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Thursday, September 18, 2008
AN INTERVIEW WITH SAM QUERREY


Can Querrey take down the best player in the world?

Fresh off a near-upset of Rafael Nadal in the fourth round of the U.S. Open, 20-year-old Sam Querrey will get another shot at the world No. 1 in his opening match at the Davis Cup semifinals tomorrow. The odds aren't in his favor. For one, the match will be played on clay, a surface on which Nadal is rarely challenged, much less beat. What's more, it'll be played in front of a crowd likely comprised of more than 20,000 Spaniards. But don't count out "The Next Great American Hope." Here, he considers his chances.

Mag.com: After playing Nadal in the fourth round of the U.S. Open (6-2, 5-7, 7-6, 6-3), what are your thoughts on drawing him in the semifinals? Querrey: I played him a couple weeks ago and lost, but I feel like I played really well. I got a little confidence. But this one we'll play on clay, and he's arguably the best clay-court play ever, so it will be a challenge.

You've been labeled "The Next Great American Hope" for a while now, and are currently ranked No. 39 in the world, has your career progressed as you expected? I'm definitely taking the path that, realistically, I thought I could be on. Hopefully, I'll keep getting better until the day I retire. Next year, I hope to climb into the top 10. People give me that title, but I don't ever think about it. There hasn't been a day when I think about "The Next Great American Hope." If after everything, I'm No. 1 and I win 25 majors and become the best player ever, that's fine. It would definitely be great to one day be No. 1 and be in contention for a Slam like Sampras and Agassi were. But if this is the highest ranking I get, I know that I've played hard and played my best.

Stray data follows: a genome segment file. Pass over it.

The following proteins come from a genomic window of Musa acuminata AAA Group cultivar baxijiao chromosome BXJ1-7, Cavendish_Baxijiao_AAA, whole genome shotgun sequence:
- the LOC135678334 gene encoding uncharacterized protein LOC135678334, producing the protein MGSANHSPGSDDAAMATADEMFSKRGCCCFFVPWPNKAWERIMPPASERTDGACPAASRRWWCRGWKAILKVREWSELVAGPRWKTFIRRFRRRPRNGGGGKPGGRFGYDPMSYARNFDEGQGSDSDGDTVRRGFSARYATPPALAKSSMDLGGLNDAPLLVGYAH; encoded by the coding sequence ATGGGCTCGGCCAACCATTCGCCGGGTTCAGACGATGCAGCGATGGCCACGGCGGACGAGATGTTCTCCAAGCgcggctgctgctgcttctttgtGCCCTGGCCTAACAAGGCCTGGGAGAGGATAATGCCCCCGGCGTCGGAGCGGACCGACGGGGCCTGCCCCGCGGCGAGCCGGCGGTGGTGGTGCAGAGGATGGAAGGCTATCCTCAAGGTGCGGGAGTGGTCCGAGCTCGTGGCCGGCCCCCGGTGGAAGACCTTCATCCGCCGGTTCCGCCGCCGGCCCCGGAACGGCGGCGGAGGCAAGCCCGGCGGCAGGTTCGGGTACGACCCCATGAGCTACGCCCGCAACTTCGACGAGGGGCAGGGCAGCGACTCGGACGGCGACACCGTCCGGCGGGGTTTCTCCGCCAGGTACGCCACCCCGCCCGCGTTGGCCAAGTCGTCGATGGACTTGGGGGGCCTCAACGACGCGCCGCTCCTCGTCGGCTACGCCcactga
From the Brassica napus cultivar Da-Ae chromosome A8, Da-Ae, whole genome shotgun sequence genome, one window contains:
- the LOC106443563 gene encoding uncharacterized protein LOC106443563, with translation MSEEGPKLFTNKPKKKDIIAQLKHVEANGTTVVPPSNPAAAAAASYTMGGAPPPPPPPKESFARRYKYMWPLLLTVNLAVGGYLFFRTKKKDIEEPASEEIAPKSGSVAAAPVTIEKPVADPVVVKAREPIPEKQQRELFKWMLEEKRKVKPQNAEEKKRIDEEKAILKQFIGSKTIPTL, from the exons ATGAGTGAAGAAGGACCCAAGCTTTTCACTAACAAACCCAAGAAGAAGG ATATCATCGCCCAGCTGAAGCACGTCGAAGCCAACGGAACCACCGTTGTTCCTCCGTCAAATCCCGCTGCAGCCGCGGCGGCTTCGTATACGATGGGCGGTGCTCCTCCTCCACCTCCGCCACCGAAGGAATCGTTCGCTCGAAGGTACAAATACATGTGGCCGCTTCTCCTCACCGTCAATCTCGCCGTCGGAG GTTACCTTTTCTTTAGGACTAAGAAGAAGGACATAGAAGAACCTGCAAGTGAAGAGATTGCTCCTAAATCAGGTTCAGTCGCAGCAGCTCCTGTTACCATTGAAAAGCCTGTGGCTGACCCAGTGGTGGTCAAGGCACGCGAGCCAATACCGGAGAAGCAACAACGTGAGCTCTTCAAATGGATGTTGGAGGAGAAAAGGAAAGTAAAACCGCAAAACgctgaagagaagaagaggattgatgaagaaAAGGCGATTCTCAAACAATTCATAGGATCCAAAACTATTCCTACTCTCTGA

Any nerves about playing in your first Davis Cup? I've come along as a practice partner four or five times. I know the routine. It's nothing new. That's kind of the nice thing—I know how everything works. But it's definitely an honor, a thrill. Every other tournament, if you're pissed off, you might not try for a game. Here, you're playing for yourself, your teammates, your country. You have an obligation to dive for every ball if you have to.

Talk about your fan club, the Samurais. It's awesome. It's the best group of friends in the world. Three of them flew out to New York for the day to watch that match (against Nadal). It makes it exciting. It makes it fun for me to see them in the crowd. Every time I see them after a match, people come up to me about them. They're the celebrities in the stands. I love it; everyone in the crowd loves it.

Taking a set off Nadal, is that just the start? I've taken sets off him twice before. At the Open, the other sets I lost were a tie-breaker and the other was 6-4. I feel my game matches well against him. I feel I can possibly beat him. Maybe if I get those few points instead of him, maybe I get that match.

How daunting is Nadal on clay? Is it like playing the Packers at Lambeau Field in December in the snow? Like playing the Celtics at the Boston Garden? It's definitely got to favor him. He's No. 1. We're playing in a bull-fighting arena. And there will be 25,000 Spaniards cheering for him. They'll clap and cheer when I miss easy shots. But this is fun. This is a good way to start it out.